8. Res Judicata is offline

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    Posted On:
    9/18/2012 4:13pm


     Style: Judo & BJJ

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    Quote Originally Posted by LesbianSeagal View Post
    With "isometric" being the key word, vs. the isotonic involvement of exercises that work through the range of motion.
    I'm not sure why I would want to work primarily stabilizing muscles through their (quite small) range of motion under any significant load. I like some basic mobilization exercises, like cat-camel type, and I do them as part of my warmup. But no way I'm going to do that with any appreciable loading. I don't want too much lumbar flexibility.
  9. LesbianSeagal is offline

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    Posted On:
    9/18/2012 5:26pm


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    Quote Originally Posted by Scrapper View Post
    I push 400+, and its a tough on my back as it is on my legs and ass. That's what makes it an awesome lift.

    I still deadlift though. Cuz gainz.
    Yep I deadlift immediately AFTER squats, cuz then your lower back is already fatigued and you can get better gains without overtraining.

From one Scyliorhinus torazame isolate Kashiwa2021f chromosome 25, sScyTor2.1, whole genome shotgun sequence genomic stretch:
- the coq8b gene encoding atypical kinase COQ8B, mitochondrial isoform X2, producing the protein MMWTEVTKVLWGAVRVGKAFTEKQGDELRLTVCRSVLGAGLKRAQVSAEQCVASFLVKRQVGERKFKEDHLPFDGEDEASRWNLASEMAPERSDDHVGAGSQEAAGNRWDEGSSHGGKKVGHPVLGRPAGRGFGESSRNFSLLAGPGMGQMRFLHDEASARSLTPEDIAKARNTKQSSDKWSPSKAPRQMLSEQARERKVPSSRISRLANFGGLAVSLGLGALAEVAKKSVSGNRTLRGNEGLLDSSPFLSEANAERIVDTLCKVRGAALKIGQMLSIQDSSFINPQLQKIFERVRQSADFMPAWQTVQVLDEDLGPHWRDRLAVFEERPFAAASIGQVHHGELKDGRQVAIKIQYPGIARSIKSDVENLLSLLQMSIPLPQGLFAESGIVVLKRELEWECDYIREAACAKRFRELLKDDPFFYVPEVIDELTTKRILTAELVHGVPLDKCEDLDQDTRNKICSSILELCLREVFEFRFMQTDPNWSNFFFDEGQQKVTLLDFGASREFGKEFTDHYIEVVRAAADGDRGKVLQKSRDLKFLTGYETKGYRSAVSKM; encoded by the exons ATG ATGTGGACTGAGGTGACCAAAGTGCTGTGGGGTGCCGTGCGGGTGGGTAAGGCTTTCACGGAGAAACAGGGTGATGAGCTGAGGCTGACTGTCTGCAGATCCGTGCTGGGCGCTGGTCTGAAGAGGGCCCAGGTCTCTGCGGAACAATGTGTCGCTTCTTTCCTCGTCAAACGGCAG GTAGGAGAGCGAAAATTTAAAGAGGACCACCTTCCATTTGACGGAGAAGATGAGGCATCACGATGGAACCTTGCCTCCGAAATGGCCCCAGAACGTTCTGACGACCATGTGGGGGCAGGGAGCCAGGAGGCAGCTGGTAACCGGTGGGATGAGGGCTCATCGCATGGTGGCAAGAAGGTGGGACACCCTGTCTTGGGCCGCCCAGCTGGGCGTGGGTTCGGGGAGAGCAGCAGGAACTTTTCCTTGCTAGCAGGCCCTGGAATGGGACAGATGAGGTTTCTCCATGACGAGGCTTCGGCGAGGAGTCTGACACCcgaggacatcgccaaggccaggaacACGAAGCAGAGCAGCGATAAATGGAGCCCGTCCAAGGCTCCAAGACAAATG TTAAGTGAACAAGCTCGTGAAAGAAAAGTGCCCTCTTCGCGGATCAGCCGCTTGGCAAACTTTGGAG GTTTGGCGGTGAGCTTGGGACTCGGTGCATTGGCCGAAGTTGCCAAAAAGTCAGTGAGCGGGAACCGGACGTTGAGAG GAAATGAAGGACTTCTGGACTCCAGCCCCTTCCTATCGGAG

Some guys say that if your lower back gets tired out faster than your legs during squats, then you should do leg-extensions first to fatigue your legs, then do squats.
    You have to train according to how your muscles go.
  10. LesbianSeagal is offline

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    Posted On:
    9/18/2012 5:45pm


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    Quote Originally Posted by Res Judicata View Post
    I'm not sure why I would want to work primarily stabilizing muscles through their (quite small) range of motion under any significant load. I like some basic mobilization exercises, like cat-camel type, and I do them as part of my warmup. But no way I'm going to do that with any appreciable loading. I don't want too much lumbar flexibility.
    Stabilizing requires more than isometric strength for a squat. The more contractile strength you have in your lower back, the better you can control the weight, and so the more weight you can handle.
    The lower back has a normal 30-dagree range of motion, which isn't really "quite small."